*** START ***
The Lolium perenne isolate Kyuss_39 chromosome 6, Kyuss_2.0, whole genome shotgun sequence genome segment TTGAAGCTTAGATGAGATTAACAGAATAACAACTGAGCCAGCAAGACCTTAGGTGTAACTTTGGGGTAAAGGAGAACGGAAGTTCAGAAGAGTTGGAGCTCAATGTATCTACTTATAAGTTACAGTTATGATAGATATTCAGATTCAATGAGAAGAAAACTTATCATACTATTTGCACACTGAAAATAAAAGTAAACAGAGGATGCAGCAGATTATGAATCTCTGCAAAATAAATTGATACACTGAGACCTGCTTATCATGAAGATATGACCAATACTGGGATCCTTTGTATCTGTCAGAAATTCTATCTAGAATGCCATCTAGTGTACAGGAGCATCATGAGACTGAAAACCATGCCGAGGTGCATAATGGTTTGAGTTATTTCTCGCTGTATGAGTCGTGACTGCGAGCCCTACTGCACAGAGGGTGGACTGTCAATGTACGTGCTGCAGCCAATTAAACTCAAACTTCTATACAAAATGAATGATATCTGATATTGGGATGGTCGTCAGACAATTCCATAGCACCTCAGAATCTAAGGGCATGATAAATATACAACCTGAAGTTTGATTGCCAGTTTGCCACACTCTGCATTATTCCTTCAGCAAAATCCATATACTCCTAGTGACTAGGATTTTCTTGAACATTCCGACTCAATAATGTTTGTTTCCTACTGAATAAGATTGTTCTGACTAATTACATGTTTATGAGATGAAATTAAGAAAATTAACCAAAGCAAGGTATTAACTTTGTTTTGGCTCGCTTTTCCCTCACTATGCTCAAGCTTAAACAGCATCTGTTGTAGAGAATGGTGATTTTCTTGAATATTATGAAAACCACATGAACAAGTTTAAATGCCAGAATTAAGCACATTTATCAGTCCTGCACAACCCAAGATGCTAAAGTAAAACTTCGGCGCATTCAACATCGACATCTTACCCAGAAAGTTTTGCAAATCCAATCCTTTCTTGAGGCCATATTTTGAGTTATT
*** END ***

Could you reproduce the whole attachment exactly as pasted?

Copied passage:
The Lolium perenne isolate Kyuss_39 chromosome 6, Kyuss_2.0, whole genome shotgun sequence genome segment TTGAAGCTTAGATGAGATTAACAGAATAACAACTGAGCCAGCAAGACCTTAGGTGTAACTTTGGGGTAAAGGAGAACGGAAGTTCAGAAGAGTTGGAGCTCAATGTATCTACTTATAAGTTACAGTTATGATAGATATTCAGATTCAATGAGAAGAAAACTTATCATACTATTTGCACACTGAAAATAAAAGTAAACAGAGGATGCAGCAGATTATGAATCTCTGCAAAATAAATTGATACACTGAGACCTGCTTATCATGAAGATATGACCAATACTGGGATCCTTTGTATCTGTCAGAAATTCTATCTAGAATGCCATCTAGTGTACAGGAGCATCATGAGACTGAAAACCATGCCGAGGTGCATAATGGTTTGAGTTATTTCTCGCTGTATGAGTCGTGACTGCGAGCCCTACTGCACAGAGGGTGGACTGTCAATGTACGTGCTGCAGCCAATTAAACTCAAACTTCTATACAAAATGAATGATATCTGATATTGGGATGGTCGTCAGACAATTCCATAGCACCTCAGAATCTAAGGGCATGATAAATATACAACCTGAAGTTTGATTGCCAGTTTGCCACACTCTGCATTATTCCTTCAGCAAAATCCATATACTCCTAGTGACTAGGATTTTCTTGAACATTCCGACTCAATAATGTTTGTTTCCTACTGAATAAGATTGTTCTGACTAATTACATGTTTATGAGATGAAATTAAGAAAATTAACCAAAGCAAGGTATTAACTTTGTTTTGGCTCGCTTTTCCCTCACTATGCTCAAGCTTAAACAGCATCTGTTGTAGAGAATGGTGATTTTCTTGAATATTATGAAAACCACATGAACAAGTTTAAATGCCAGAATTAAGCACATTTATCAGTCCTGCACAACCCAAGATGCTAAAGTAAAACTTCGGCGCATTCAACATCGACATCTTACCCAGAAAGTTTTGCAAATCCAATCCTTTCTTGAGGCCATATTTTGAGTTATT